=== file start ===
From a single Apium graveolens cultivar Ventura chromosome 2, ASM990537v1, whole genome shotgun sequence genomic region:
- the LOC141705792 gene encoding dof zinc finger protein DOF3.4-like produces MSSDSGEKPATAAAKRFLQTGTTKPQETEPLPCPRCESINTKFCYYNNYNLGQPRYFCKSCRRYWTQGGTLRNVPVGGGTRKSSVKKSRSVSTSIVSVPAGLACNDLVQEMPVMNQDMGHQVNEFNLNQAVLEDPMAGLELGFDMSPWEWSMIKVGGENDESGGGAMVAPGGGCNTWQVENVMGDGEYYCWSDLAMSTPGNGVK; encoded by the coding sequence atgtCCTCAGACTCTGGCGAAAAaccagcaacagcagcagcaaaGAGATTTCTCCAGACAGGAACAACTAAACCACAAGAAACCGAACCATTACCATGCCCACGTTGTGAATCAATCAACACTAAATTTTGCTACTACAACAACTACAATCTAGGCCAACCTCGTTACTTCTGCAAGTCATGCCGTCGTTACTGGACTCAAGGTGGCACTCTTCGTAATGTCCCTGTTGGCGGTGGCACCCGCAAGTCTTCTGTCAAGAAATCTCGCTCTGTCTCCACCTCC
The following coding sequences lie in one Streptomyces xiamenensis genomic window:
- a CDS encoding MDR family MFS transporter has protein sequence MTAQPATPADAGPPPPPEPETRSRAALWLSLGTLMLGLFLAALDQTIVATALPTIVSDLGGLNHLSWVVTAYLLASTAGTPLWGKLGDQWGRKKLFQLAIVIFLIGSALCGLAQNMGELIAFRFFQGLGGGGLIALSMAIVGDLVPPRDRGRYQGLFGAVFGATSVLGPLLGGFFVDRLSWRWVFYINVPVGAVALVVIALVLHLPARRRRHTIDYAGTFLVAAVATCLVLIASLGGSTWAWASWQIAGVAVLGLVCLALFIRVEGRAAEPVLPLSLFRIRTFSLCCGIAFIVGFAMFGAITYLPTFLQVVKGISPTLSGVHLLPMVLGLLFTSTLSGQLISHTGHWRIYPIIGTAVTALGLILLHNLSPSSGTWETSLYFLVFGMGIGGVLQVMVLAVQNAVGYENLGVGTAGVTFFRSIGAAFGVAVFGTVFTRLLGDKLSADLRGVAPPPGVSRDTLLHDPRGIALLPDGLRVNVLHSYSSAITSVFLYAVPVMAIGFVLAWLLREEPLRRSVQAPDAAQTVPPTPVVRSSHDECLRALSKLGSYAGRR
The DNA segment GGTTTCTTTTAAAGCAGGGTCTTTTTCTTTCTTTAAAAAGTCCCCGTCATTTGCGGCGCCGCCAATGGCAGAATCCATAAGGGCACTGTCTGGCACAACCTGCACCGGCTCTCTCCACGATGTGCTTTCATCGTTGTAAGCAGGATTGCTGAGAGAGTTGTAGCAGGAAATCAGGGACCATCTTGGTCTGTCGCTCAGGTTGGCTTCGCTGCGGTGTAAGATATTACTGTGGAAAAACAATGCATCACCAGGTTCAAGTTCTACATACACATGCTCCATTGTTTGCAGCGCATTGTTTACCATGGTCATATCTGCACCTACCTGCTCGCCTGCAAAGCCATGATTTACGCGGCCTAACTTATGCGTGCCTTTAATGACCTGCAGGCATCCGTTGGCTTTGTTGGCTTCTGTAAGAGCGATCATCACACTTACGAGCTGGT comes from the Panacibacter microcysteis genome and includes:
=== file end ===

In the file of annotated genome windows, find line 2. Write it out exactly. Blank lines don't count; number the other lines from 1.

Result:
- the LOC141705792 gene encoding dof zinc finger protein DOF3.4-like produces MSSDSGEKPATAAAKRFLQTGTTKPQETEPLPCPRCESINTKFCYYNNYNLGQPRYFCKSCRRYWTQGGTLRNVPVGGGTRKSSVKKSRSVSTSIVSVPAGLACNDLVQEMPVMNQDMGHQVNEFNLNQAVLEDPMAGLELGFDMSPWEWSMIKVGGENDESGGGAMVAPGGGCNTWQVENVMGDGEYYCWSDLAMSTPGNGVK; encoded by the coding sequence atgtCCTCAGACTCTGGCGAAAAaccagcaacagcagcagcaaaGAGATTTCTCCAGACAGGAACAACTAAACCACAAGAAACCGAACCATTACCATGCCCACGTTGTGAATCAATCAACACTAAATTTTGCTACTACAACAACTACAATCTAGGCCAACCTCGTTACTTCTGCAAGTCATGCCGTCGTTACTGGACTCAAGGTGGCACTCTTCGTAATGTCCCTGTTGGCGGTGGCACCCGCAAGTCTTCTGTCAAGAAATCTCGCTCTGTCTCCACCTCC